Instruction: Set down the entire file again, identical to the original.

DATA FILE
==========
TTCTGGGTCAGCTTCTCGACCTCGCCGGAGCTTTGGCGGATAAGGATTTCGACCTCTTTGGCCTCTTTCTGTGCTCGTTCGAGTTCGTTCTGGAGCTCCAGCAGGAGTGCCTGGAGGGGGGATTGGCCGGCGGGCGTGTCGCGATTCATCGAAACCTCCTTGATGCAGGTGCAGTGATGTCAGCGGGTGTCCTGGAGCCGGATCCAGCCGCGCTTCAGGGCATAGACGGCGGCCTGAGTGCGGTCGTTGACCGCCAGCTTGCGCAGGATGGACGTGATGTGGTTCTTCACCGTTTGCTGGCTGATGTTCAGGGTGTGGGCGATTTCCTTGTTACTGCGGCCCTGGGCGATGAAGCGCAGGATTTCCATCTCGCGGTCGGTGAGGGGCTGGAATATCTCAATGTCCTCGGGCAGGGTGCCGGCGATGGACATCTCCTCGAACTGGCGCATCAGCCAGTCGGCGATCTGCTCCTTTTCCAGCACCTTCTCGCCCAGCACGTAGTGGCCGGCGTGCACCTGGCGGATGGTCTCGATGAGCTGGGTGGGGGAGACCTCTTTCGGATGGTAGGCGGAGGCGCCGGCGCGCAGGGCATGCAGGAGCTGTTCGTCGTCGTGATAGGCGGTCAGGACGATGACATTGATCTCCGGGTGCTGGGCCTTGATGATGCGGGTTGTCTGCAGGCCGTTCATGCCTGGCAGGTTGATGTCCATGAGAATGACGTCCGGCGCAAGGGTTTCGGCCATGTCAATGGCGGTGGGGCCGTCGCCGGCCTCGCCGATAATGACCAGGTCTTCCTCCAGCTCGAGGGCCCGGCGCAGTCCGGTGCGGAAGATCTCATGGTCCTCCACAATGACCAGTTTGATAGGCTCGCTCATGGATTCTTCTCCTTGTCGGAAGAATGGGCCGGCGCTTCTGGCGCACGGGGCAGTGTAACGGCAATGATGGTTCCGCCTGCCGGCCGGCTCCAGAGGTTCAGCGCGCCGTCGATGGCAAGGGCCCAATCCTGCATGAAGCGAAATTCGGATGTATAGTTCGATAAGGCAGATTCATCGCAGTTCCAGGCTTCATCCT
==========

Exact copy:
TTCTGGGTCAGCTTCTCGACCTCGCCGGAGCTTTGGCGGATAAGGATTTCGACCTCTTTGGCCTCTTTCTGTGCTCGTTCGAGTTCGTTCTGGAGCTCCAGCAGGAGTGCCTGGAGGGGGGATTGGCCGGCGGGCGTGTCGCGATTCATCGAAACCTCCTTGATGCAGGTGCAGTGATGTCAGCGGGTGTCCTGGAGCCGGATCCAGCCGCGCTTCAGGGCATAGACGGCGGCCTGAGTGCGGTCGTTGACCGCCAGCTTGCGCAGGATGGACGTGATGTGGTTCTTCACCGTTTGCTGGCTGATGTTCAGGGTGTGGGCGATTTCCTTGTTACTGCGGCCCTGGGCGATGAAGCGCAGGATTTCCATCTCGCGGTCGGTGAGGGGCTGGAATATCTCAATGTCCTCGGGCAGGGTGCCGGCGATGGACATCTCCTCGAACTGGCGCATCAGCCAGTCGGCGATCTGCTCCTTTTCCAGCACCTTCTCGCCCAGCACGTAGTGGCCGGCGTGCACCTGGCGGATGGTCTCGATGAGCTGGGTGGGGGAGACCTCTTTCGGATGGTAGGCGGAGGCGCCGGCGCGCAGGGCATGCAGGAGCTGTTCGTCGTCGTGATAGGCGGTCAGGACGATGACATTGATCTCCGGGTGCTGGGCCTTGATGATGCGGGTTGTCTGCAGGCCGTTCATGCCTGGCAGGTTGATGTCCATGAGAATGACGTCCGGCGCAAGGGTTTCGGCCATGTCAATGGCGGTGGGGCCGTCGCCGGCCTCGCCGATAATGACCAGGTCTTCCTCCAGCTCGAGGGCCCGGCGCAGTCCGGTGCGGAAGATCTCATGGTCCTCCACAATGACCAGTTTGATAGGCTCGCTCATGGATTCTTCTCCTTGTCGGAAGAATGGGCCGGCGCTTCTGGCGCACGGGGCAGTGTAACGGCAATGATGGTTCCGCCTGCCGGCCGGCTCCAGAGGTTCAGCGCGCCGTCGATGGCAAGGGCCCAATCCTGCATGAAGCGAAATTCGGATGTATAGTTCGATAAGGCAGATTCATCGCAGTTCCAGGCTTCATCCT